Goalkeeper Tim Howard started that day in Rustenburg and will be in net again on Tuesday. He said the current 1-1-1 squad is in a better place than its 2010 counterpart, which finished the first round 1-0-2.
“We’ve gotten out of the group and we’ve gotten to the same stage we did four years ago, but I think this was a tougher group. I think we’re playing better. As much as we’ve had to defend at times, we’re not just a defend-and-counter team. We’ve been able to use the ball,” Howard said. “From where I am in the back, I get a broader view and it just seems like our passing has been more fluid. We’ve opened teams up … We’ve been more confident in possession, trying to get forward, so it just seems as if we’re in a good rhythm.”
Bradley agreed that despite three challenging first-round games, the taxing travel (the U.S. flew the most miles out of the World Cup’s 32 teams during the group stage) and the humidity in Manaus and Recife, their reserves are far from depleted. Since taking over in 2011, Klinsmann has been fixated on fitness, nutrition, habits and lifestyle, preparing his players for this eventuality. It can seem as if as much attention is paid to preparation and recovery as to the 90 minutes on the field.
“We’re certainly proud of what we’ve done so far just to get out of the group because in a difficult group, I don’t think many people gave us much of a chance. So there’s certainly a feeling of satisfaction and excitement as there should be,” Bradley said. “But we want more. There’s still a feeling that now we have more to give. Every guy has that much more to find physically, mentally, and so we use these few days to recover, to prepare and step on the field on Tuesday against a very good team but knowing it’s all there for us.”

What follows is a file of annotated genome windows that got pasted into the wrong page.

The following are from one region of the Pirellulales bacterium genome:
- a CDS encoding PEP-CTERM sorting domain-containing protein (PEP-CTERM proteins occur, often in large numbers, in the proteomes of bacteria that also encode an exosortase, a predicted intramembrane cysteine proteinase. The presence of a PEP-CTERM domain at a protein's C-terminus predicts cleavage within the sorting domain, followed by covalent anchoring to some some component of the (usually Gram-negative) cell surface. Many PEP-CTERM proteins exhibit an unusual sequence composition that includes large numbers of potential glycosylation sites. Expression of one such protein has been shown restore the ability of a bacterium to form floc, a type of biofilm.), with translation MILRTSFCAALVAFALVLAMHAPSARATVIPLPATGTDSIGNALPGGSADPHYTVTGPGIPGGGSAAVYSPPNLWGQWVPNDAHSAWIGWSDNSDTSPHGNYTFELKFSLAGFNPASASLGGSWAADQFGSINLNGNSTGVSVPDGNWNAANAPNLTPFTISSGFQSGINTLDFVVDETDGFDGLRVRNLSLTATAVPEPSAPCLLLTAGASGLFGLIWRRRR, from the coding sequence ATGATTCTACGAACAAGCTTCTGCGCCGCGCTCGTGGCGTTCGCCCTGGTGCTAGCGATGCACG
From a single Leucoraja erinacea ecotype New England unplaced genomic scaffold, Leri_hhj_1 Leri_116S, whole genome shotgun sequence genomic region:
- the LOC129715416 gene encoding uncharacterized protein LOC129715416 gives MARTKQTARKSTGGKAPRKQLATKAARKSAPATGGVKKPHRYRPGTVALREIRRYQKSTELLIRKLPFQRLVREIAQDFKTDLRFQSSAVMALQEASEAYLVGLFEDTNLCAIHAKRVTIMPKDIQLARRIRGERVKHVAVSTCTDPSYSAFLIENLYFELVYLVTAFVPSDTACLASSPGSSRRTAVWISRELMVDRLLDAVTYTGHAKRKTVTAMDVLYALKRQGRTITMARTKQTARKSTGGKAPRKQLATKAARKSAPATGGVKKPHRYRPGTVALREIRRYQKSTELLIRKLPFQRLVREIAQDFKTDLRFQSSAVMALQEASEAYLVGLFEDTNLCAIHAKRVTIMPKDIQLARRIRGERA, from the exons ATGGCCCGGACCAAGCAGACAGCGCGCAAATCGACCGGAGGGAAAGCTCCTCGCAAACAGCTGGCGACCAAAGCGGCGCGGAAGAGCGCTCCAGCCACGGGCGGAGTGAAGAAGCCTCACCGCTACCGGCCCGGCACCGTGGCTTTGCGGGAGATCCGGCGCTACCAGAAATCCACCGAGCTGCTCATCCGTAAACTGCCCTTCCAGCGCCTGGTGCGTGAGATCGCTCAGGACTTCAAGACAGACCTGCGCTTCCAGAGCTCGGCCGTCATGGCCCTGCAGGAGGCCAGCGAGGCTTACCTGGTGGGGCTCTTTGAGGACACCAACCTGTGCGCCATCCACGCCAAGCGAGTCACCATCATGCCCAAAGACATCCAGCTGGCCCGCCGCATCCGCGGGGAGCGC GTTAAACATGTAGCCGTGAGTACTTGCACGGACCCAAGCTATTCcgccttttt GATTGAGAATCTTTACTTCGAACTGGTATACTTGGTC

Expectations have risen. After multiple knockout-round defeats, the definition of success has evolved.
“The sting of failure is the same if you lose in this round as if you didn’t get out of the group,” Howard said.
That wouldn’t have been the case in the past. Belgium won’t be happy to just to be there, either. Although they’re competing in their first major tournament since 2002, the Red Devils are talented and highly touted and may not be yielding too much on the experience front. Fourteen of Belgium’s 23 players spent last season with clubs that competed in the UEFA Champions League.
“A lot of their team plays at really big clubs in Europe and when you’re playing in the Champions League, there’s almost nothing like it outside of the World Cup. So they’ve got a ton of experience and I think that part would certainly be balanced," Howard said.
These games often are, and they can wind up turning on a single play or decision. The U.S. players understand. Defender Omar Gonzalez has only 91 minutes of World Cup experience but said he's learned lessons from his playoff runs with the L.A. Galaxy.
"Guys are a lot more focused," he said. "Small plays end up being huge plays, and so I think everyone has to be tuned in for the entire game and can’t take any breaks, because at any moment things can change.”
If the Americans can do that – if they can summon all the qualities that Klinsmann, Howard and Bradley referenced -- if they can find the required reserves, then they may very well change their own history. Beating a European team in a World Cup knockout match would set a new standard.
“This is what players live for. You live to play in these types of games,” said defender DeMarcus Beasley, the only holdover from the 2002 team that beat Mexico. “Getting out of this Group of Death is one thing, but at the same time, we’re not satisfied with that. We want to obviously do well for ourselves, for our country, and it’s a big step in the growth of soccer if we go on and get past Belgium.”